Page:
Zero Trust Architecture –Zero Trust is a security model that should be implemented to reduce your organization's exposure. It requires all users, local and remote, to authenticate, be authorized and validate their security configuration before getting or retaining access to corporate applications, systems, or data. It generally includes technology like multifactor authentication (MFA), identity and access management (IAM), network-segmentation and good endpoint security technology to deter attackers and limit their access in the event of a breach.
Network Segmentation – As its name implies, network segmentation is splitting a computer network into subnetworks, each one being a separate network segment. It is a huge defense against attackers as it assumes the outer perimeter may have already been breached. This provides several immediate benefits: a) slows down the hackers - makes lateral movement more difficult; b) damage containment - creates "watertight" compartments; c) faster Incident Response- more quickly identify location of attack; d) makes insider attacks more difficult - facilitates zero trust; and e) eases organizational compliance - segregates regulated data.
Identity and Access Management – It is critical to ensure that only the right people, processes and systems have the right access to the right resources at the right time. IAM is extremely useful in this regard and has technologies (including MFA) that enable granular access control and auditing of all IT assets on premises and in the cloud. It encompasses how individuals are identified in a system; how roles are identified in a system and how they are assigned to individuals; adding, removing, and updating individuals and their roles in a system; assigning levels of access to individuals or groups of individuals; and protecting the sensitive data within the system and securing the system itself.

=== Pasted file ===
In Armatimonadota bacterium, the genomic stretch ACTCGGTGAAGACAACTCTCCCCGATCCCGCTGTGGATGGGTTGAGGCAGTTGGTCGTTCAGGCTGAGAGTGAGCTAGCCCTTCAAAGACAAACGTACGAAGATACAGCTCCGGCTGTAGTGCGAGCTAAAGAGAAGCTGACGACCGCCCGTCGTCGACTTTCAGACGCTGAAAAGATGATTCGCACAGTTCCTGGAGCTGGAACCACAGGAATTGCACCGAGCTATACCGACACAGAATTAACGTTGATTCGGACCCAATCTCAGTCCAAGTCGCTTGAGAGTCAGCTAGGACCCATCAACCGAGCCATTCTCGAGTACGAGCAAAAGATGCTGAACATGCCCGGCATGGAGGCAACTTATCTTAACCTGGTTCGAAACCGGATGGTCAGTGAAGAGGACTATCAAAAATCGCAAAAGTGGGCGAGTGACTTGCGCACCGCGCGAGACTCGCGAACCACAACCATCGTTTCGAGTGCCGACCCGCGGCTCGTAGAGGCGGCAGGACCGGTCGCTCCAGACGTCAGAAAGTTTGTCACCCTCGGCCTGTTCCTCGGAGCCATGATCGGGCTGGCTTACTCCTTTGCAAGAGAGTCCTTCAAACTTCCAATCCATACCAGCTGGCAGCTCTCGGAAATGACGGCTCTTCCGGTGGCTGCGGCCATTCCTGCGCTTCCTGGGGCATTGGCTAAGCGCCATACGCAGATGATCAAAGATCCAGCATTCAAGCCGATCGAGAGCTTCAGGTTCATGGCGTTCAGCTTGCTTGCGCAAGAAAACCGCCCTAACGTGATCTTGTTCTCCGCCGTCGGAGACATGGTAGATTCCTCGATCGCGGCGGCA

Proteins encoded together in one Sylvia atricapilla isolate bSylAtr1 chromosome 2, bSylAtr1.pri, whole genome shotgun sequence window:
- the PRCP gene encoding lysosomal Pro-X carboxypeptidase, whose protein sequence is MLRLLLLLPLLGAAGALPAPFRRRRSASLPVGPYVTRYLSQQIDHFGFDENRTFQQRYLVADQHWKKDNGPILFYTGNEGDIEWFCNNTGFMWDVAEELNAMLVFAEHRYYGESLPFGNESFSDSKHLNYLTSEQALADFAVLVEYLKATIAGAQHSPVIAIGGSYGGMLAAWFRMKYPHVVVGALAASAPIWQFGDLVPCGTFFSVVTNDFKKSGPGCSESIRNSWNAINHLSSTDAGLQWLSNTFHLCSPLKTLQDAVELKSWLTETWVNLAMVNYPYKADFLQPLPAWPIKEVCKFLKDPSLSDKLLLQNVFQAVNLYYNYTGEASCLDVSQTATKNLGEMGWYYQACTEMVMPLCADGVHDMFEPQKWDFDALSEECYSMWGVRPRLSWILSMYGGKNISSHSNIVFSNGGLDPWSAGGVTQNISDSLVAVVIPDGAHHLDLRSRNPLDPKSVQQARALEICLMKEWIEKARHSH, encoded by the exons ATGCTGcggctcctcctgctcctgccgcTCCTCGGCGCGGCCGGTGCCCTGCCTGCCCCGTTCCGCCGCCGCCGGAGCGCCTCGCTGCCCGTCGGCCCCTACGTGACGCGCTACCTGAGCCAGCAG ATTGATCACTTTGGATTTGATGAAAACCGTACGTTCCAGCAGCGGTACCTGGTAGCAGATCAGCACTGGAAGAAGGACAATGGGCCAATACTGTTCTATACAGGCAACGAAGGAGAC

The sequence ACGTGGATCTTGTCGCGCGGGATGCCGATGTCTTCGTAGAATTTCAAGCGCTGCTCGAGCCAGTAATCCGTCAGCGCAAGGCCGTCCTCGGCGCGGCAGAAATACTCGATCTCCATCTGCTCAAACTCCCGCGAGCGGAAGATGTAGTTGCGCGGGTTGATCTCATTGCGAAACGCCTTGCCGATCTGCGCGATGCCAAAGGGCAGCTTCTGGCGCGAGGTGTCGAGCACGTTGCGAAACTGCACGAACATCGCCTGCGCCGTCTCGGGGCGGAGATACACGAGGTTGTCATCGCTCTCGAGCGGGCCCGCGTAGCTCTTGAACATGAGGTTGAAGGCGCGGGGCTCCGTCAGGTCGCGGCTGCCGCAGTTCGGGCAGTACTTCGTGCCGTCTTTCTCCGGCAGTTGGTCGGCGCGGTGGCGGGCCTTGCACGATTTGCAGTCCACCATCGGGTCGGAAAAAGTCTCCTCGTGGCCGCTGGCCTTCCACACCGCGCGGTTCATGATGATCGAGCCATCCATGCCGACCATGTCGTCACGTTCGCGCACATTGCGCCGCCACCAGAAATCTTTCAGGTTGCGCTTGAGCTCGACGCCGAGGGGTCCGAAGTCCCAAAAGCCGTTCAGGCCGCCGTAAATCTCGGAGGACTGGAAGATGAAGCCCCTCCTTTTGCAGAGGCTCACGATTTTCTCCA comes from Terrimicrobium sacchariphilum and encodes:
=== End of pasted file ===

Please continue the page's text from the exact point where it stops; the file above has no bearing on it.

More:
Security Operations Center Risk Management – The focus of a SOC is the round-the-clock monitoring, management and operational improvement of the organization's security posture, including prevention, detection, analysis, incident response, and recovery activities. SOC services have evolved from primarily on-premise, to a variety of hybrid delivery models, including on-premise, remote and cloud-based services and staffing, often utilizing VDI and remote enablement to optimize the flexibility and cost. Processes exist for rapid triaging of potential vulnerabilities, evaluation of events, and handling escalation to incident response teams.
In Part 2, I will cover the remaining 5 steps. Together, these 10 steps will help your organization strengthen your security posture, keep a challenging situation from becoming disastrous, and withstand these attacks while keeping essential services running.
About the Author Stephen has broad-based experience in cyber risk, regulatory compliance, IT governance and aligning controls with multiple standards and frameworks. He is the author of the internationally recognized Internal Auditing Manual and Practical IT Auditing, both published by Thomson Reuters, and has served as International Chair of ISACA's Standards Board. Stephen is a CPA, CISSP, CISM, CDPSE, CMA, CFE, CISA, CGEIT, CRISC, CBCP, MCSE, CHP, CHSS, CITP, CGMA, CPCU, and holds an MBA from Wake Forest University.